The Latest: House passes drug court grant bill | iNFOnews | Thompson-Okanagan's News Source

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The Latest: House passes drug court grant bill

May 11, 2016 - 1:08 PM

CONCORD, N.H. - The Latest on action from the New Hampshire House session (all times local):

4 p.m.

The New Hampshire House is giving approval to the expansion of drug court programs across the state.

The body supports spending $2.23 million on a new grant program to aid existing or new drug courts in the state's 10 counties. Such courts are aimed at rehabilitating offenders who are addicted to drugs.

Under the bill, Coos, Carroll and Sullivan counties will be eligible for up to $100,000 annually. Grafton, Belknap and Cheshire can receive up to $150,000 per year and Strafford, Merrimack and Rockingham counties are eligible for up to $245,000. Hillsborough County, the state's largest, has two superior courts and each would be eligible for up to $245,000.

The House added an amendment regarding the state's rainy day fund to the bill, meaning it must go back to the Senate for final passage.


2 p.m.

The House is once again backing an effort to decriminalize possession of small amounts of marijuana.

Members overwhelmingly support a bill that reduces the penalty for first-time possession of one quarter ounce of marijuana or less from a misdemeanour to a violation. That means the charge wouldn't stay on a person's criminal record.

This bill is narrower than a decriminalization effort from earlier this year, which the Senate rejected.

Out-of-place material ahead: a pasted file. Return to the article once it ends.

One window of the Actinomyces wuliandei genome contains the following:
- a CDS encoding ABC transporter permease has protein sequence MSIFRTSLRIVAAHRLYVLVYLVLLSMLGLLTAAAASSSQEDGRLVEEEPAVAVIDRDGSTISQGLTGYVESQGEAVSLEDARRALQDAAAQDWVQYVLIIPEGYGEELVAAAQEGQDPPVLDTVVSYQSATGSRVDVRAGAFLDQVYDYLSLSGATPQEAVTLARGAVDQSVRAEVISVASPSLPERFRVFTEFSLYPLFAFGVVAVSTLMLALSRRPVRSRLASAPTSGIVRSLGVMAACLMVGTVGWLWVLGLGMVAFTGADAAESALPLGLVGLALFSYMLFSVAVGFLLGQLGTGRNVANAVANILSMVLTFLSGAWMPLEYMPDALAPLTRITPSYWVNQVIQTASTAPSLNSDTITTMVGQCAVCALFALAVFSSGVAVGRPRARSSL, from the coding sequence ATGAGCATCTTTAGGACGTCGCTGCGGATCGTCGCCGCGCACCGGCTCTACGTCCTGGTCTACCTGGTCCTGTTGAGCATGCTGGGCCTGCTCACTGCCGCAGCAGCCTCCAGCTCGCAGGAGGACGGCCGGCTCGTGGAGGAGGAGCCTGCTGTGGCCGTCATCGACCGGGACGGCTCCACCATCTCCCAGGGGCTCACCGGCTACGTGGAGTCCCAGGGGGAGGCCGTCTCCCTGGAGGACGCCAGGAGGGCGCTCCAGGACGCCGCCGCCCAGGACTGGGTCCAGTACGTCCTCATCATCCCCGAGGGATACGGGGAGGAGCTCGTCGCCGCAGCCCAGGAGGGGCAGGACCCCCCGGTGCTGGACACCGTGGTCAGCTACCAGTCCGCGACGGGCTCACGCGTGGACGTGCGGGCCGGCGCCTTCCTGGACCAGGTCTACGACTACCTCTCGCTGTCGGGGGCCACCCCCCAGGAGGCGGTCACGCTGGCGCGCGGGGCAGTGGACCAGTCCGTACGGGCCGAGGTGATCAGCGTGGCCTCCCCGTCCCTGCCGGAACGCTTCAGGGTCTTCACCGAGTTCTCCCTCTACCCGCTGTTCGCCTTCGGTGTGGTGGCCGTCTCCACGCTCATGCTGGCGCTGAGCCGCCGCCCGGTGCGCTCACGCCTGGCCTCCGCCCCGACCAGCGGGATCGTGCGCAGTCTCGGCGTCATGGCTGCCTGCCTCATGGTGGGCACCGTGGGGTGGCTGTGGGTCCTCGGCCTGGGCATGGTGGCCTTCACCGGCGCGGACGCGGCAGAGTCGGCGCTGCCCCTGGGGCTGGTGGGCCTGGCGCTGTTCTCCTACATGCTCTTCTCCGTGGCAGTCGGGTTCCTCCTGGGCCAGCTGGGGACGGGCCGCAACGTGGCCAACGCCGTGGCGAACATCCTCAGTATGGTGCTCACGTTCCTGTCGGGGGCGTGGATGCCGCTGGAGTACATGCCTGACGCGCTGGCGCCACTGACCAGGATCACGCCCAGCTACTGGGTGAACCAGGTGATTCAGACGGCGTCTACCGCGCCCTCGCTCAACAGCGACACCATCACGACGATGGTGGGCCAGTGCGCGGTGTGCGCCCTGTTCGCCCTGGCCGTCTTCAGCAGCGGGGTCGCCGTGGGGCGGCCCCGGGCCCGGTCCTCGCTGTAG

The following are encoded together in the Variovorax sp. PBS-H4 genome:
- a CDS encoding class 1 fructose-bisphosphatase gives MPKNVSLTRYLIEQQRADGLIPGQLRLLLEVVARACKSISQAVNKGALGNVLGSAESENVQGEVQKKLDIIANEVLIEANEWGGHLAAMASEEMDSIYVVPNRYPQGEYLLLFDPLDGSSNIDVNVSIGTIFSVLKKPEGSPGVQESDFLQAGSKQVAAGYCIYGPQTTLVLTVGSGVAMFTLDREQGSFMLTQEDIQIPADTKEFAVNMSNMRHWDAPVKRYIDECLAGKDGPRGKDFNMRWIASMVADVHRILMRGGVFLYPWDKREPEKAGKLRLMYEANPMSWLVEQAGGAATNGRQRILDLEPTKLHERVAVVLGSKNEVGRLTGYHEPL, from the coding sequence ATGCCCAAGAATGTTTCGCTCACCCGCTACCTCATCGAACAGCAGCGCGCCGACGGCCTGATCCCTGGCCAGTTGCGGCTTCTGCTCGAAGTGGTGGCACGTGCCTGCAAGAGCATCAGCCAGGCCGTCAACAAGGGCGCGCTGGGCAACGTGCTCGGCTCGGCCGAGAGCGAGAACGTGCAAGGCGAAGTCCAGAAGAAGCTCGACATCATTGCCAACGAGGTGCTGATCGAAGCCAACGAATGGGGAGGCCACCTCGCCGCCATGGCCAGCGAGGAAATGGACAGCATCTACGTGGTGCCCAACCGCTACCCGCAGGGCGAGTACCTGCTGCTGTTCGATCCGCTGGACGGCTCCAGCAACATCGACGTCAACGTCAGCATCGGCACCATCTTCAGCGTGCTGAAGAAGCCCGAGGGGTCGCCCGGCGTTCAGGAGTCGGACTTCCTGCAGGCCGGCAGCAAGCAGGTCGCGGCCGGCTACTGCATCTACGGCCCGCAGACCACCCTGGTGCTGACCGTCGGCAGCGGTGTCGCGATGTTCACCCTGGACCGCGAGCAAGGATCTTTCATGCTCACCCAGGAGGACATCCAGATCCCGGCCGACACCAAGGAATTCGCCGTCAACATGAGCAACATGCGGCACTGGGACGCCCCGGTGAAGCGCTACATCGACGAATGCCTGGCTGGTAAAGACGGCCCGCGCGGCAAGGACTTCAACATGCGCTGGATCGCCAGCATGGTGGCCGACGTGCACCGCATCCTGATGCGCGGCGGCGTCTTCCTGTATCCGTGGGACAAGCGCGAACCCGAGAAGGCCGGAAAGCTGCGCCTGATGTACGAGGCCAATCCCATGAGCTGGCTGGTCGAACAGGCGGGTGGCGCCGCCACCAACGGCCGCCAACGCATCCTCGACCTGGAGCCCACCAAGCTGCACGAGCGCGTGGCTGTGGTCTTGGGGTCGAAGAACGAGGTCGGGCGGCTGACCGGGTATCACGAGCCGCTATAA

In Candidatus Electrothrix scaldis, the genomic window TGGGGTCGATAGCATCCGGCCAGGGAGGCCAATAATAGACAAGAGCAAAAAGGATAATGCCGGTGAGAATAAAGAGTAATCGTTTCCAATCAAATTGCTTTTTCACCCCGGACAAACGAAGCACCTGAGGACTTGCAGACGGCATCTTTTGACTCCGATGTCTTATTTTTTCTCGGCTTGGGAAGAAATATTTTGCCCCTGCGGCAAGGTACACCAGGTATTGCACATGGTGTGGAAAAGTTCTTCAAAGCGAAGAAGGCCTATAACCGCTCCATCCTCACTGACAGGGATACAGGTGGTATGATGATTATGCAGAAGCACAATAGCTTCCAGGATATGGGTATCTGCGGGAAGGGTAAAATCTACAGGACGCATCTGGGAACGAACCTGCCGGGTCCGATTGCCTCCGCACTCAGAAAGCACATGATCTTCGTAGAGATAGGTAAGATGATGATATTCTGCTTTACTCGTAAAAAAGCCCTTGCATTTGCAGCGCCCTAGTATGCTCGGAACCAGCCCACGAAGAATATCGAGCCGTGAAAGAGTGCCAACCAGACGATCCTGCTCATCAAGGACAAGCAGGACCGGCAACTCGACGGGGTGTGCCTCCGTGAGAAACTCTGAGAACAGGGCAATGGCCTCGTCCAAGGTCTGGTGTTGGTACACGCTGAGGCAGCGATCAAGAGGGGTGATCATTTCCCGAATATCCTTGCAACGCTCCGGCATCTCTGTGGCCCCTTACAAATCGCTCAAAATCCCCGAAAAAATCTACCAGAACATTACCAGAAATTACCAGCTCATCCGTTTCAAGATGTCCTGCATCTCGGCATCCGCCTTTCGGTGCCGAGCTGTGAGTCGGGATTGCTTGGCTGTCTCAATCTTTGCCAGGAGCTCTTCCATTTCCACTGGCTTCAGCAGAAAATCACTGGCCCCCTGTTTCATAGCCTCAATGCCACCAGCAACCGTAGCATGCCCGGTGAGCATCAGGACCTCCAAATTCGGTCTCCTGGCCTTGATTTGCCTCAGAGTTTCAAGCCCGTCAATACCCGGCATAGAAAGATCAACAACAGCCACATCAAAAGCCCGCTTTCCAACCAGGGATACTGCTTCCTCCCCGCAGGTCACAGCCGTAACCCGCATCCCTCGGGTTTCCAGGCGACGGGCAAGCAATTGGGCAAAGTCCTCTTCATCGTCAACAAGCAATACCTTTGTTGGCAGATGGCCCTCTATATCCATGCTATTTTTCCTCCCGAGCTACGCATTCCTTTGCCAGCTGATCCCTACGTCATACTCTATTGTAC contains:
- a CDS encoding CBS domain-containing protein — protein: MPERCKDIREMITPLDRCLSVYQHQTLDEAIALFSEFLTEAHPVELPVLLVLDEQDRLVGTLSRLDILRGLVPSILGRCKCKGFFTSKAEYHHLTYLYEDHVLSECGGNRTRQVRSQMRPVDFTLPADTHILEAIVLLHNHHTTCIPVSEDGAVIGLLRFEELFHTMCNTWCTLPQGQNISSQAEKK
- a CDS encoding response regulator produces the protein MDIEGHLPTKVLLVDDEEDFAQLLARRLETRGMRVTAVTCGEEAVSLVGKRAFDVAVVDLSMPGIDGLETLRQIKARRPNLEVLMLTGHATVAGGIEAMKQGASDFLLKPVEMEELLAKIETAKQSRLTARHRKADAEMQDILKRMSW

The House has also passed legislation to remove the permitting requirement for people to carry concealed guns. Democratic Gov. Maggie Hassan is certain to veto the bill.


12:20 p.m.

The New Hampshire House has defeated an effort to extend the life of records kept by the state's child protective services agency.

The legislation would have required the Division for Children, Youth and Families to keep records on substantiated abuse and neglect cases forever, compared to seven years under existing law. It also would've extended the life of investigated but unsubstantiated reports from three to 10 years and reported cases which are not investigated from one to seven years.

Advocates for the change say it would better help child services workers identify long-term patterns of abuse or neglect.

But opponents say the changes would be excessive.

The bill had already passed the Senate and was a recommendation of the Commission to Review Child Abuse Fatalities.

News from © The Associated Press, 2016
The Associated Press

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